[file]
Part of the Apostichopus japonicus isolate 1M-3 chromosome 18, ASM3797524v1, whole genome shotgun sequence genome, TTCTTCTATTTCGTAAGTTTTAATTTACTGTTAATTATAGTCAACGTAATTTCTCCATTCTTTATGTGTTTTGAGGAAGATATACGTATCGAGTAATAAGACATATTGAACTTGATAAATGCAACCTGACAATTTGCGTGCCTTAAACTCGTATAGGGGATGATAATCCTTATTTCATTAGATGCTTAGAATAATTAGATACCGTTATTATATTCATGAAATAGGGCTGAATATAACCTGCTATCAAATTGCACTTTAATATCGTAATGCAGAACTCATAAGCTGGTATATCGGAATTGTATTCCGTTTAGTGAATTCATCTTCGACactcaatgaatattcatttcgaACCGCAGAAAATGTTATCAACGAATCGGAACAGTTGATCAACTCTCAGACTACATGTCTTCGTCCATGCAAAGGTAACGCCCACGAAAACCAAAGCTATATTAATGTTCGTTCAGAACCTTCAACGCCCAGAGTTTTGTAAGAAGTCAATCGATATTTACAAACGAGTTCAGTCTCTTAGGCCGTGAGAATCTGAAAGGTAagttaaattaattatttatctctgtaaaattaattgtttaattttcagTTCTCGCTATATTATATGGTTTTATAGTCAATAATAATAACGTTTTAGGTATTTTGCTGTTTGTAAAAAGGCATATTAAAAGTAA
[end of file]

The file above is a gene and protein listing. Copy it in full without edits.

Part of the Apostichopus japonicus isolate 1M-3 chromosome 18, ASM3797524v1, whole genome shotgun sequence genome, TTCTTCTATTTCGTAAGTTTTAATTTACTGTTAATTATAGTCAACGTAATTTCTCCATTCTTTATGTGTTTTGAGGAAGATATACGTATCGAGTAATAAGACATATTGAACTTGATAAATGCAACCTGACAATTTGCGTGCCTTAAACTCGTATAGGGGATGATAATCCTTATTTCATTAGATGCTTAGAATAATTAGATACCGTTATTATATTCATGAAATAGGGCTGAATATAACCTGCTATCAAATTGCACTTTAATATCGTAATGCAGAACTCATAAGCTGGTATATCGGAATTGTATTCCGTTTAGTGAATTCATCTTCGACactcaatgaatattcatttcgaACCGCAGAAAATGTTATCAACGAATCGGAACAGTTGATCAACTCTCAGACTACATGTCTTCGTCCATGCAAAGGTAACGCCCACGAAAACCAAAGCTATATTAATGTTCGTTCAGAACCTTCAACGCCCAGAGTTTTGTAAGAAGTCAATCGATATTTACAAACGAGTTCAGTCTCTTAGGCCGTGAGAATCTGAAAGGTAagttaaattaattatttatctctgtaaaattaattgtttaattttcagTTCTCGCTATATTATATGGTTTTATAGTCAATAATAATAACGTTTTAGGTATTTTGCTGTTTGTAAAAAGGCATATTAAAAGTAA